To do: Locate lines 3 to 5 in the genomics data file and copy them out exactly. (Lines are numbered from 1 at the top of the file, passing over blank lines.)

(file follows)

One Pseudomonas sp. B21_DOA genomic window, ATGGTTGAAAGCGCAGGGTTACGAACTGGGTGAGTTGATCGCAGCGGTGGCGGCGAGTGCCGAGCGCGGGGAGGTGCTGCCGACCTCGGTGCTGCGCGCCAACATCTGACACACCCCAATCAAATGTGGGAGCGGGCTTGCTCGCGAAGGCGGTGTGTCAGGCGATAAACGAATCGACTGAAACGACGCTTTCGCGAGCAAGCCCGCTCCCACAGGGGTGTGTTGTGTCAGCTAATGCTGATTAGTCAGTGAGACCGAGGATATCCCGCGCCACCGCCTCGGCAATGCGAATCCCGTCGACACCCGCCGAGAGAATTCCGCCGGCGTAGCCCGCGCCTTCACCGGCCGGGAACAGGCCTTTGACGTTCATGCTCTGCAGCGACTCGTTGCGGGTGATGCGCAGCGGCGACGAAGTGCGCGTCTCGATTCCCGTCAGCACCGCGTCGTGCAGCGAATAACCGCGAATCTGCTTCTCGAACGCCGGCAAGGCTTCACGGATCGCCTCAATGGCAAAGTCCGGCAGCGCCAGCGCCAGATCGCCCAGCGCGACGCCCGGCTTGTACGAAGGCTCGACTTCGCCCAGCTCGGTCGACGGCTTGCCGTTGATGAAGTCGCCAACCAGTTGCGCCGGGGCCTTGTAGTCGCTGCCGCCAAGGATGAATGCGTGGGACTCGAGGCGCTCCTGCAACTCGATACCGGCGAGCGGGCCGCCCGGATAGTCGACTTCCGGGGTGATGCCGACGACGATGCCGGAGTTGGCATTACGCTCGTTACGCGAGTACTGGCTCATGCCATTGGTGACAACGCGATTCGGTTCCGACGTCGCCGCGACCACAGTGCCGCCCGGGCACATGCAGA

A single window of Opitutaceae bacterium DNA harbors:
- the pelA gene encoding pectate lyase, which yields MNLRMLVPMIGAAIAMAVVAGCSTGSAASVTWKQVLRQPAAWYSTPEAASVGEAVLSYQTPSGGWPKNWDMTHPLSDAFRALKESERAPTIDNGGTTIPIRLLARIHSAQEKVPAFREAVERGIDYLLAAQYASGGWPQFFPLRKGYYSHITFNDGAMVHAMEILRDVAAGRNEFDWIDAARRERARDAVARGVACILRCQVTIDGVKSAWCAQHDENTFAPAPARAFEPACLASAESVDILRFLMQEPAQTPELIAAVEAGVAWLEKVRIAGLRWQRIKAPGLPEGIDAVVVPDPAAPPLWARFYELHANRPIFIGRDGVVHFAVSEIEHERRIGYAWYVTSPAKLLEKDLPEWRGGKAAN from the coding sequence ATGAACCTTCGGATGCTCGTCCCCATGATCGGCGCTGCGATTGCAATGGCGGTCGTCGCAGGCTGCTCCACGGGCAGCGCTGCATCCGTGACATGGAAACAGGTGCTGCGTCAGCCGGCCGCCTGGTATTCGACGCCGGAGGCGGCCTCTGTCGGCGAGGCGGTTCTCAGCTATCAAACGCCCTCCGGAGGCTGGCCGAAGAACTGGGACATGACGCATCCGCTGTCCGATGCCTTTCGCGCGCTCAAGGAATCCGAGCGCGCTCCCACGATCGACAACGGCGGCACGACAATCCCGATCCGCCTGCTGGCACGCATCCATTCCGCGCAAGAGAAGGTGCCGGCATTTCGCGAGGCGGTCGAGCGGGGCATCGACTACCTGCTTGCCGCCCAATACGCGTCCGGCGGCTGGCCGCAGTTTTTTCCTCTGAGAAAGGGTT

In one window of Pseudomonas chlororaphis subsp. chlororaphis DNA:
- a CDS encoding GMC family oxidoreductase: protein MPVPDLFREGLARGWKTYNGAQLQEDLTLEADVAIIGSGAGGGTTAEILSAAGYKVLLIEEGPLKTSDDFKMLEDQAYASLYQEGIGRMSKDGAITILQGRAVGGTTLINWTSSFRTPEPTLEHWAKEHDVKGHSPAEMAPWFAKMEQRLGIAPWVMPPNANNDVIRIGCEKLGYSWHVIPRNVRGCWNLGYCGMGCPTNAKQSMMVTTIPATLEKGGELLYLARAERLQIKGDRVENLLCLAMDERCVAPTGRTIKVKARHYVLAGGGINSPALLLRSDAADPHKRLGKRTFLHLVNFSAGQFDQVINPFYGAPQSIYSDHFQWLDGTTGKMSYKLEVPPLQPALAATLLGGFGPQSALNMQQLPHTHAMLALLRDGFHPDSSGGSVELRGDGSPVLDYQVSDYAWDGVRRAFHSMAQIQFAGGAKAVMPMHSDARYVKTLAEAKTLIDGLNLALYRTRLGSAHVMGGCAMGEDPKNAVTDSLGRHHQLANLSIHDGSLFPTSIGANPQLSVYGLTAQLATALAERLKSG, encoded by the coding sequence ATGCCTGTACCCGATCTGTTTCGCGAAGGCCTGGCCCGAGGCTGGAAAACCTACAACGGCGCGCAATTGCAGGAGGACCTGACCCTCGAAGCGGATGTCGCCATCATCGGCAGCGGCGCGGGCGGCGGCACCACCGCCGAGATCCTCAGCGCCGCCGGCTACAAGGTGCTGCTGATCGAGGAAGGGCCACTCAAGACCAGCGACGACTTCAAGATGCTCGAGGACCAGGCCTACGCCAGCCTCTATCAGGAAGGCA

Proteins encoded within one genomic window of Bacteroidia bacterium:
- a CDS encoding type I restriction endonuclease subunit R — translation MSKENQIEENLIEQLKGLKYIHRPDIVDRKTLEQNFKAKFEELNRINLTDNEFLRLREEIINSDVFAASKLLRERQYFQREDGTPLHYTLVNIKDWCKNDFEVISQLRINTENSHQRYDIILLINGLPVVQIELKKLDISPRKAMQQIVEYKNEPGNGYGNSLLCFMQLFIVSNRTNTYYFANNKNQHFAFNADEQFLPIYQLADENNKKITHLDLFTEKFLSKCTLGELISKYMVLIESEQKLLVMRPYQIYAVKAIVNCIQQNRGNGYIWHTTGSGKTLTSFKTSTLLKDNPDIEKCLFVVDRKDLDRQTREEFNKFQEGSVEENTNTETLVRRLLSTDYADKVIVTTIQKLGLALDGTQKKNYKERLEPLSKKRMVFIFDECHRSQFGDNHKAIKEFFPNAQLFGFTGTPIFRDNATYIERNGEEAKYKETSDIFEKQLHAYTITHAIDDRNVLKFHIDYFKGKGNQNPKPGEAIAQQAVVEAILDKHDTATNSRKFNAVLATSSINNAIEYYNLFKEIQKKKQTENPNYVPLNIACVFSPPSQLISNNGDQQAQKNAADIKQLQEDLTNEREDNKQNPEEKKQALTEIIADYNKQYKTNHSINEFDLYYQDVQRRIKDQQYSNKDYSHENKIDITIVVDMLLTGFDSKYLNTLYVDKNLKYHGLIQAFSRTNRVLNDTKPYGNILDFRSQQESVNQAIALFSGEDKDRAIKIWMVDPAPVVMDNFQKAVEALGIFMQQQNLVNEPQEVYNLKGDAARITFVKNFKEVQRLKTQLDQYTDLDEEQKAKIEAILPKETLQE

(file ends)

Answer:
- the pelA gene encoding pectate lyase, which yields MNLRMLVPMIGAAIAMAVVAGCSTGSAASVTWKQVLRQPAAWYSTPEAASVGEAVLSYQTPSGGWPKNWDMTHPLSDAFRALKESERAPTIDNGGTTIPIRLLARIHSAQEKVPAFREAVERGIDYLLAAQYASGGWPQFFPLRKGYYSHITFNDGAMVHAMEILRDVAAGRNEFDWIDAARRERARDAVARGVACILRCQVTIDGVKSAWCAQHDENTFAPAPARAFEPACLASAESVDILRFLMQEPAQTPELIAAVEAGVAWLEKVRIAGLRWQRIKAPGLPEGIDAVVVPDPAAPPLWARFYELHANRPIFIGRDGVVHFAVSEIEHERRIGYAWYVTSPAKLLEKDLPEWRGGKAAN from the coding sequence ATGAACCTTCGGATGCTCGTCCCCATGATCGGCGCTGCGATTGCAATGGCGGTCGTCGCAGGCTGCTCCACGGGCAGCGCTGCATCCGTGACATGGAAACAGGTGCTGCGTCAGCCGGCCGCCTGGTATTCGACGCCGGAGGCGGCCTCTGTCGGCGAGGCGGTTCTCAGCTATCAAACGCCCTCCGGAGGCTGGCCGAAGAACTGGGACATGACGCATCCGCTGTCCGATGCCTTTCGCGCGCTCAAGGAATCCGAGCGCGCTCCCACGATCGACAACGGCGGCACGACAATCCCGATCCGCCTGCTGGCACGCATCCATTCCGCGCAAGAGAAGGTGCCGGCATTTCGCGAGGCGGTCGAGCGGGGCATCGACTACCTGCTTGCCGCCCAATACGCGTCCGGCGGCTGGCCGCAGTTTTTTCCTCTGAGAAAGGGTT

In one window of Pseudomonas chlororaphis subsp. chlororaphis DNA:
- a CDS encoding GMC family oxidoreductase: protein MPVPDLFREGLARGWKTYNGAQLQEDLTLEADVAIIGSGAGGGTTAEILSAAGYKVLLIEEGPLKTSDDFKMLEDQAYASLYQEGIGRMSKDGAITILQGRAVGGTTLINWTSSFRTPEPTLEHWAKEHDVKGHSPAEMAPWFAKMEQRLGIAPWVMPPNANNDVIRIGCEKLGYSWHVIPRNVRGCWNLGYCGMGCPTNAKQSMMVTTIPATLEKGGELLYLARAERLQIKGDRVENLLCLAMDERCVAPTGRTIKVKARHYVLAGGGINSPALLLRSDAADPHKRLGKRTFLHLVNFSAGQFDQVINPFYGAPQSIYSDHFQWLDGTTGKMSYKLEVPPLQPALAATLLGGFGPQSALNMQQLPHTHAMLALLRDGFHPDSSGGSVELRGDGSPVLDYQVSDYAWDGVRRAFHSMAQIQFAGGAKAVMPMHSDARYVKTLAEAKTLIDGLNLALYRTRLGSAHVMGGCAMGEDPKNAVTDSLGRHHQLANLSIHDGSLFPTSIGANPQLSVYGLTAQLATALAERLKSG, encoded by the coding sequence ATGCCTGTACCCGATCTGTTTCGCGAAGGCCTGGCCCGAGGCTGGAAAACCTACAACGGCGCGCAATTGCAGGAGGACCTGACCCTCGAAGCGGATGTCGCCATCATCGGCAGCGGCGCGGGCGGCGGCACCACCGCCGAGATCCTCAGCGCCGCCGGCTACAAGGTGCTGCTGATCGAGGAAGGGCCACTCAAGACCAGCGACGACTTCAAGATGCTCGAGGACCAGGCCTACGCCAGCCTCTATCAGGAAGGCA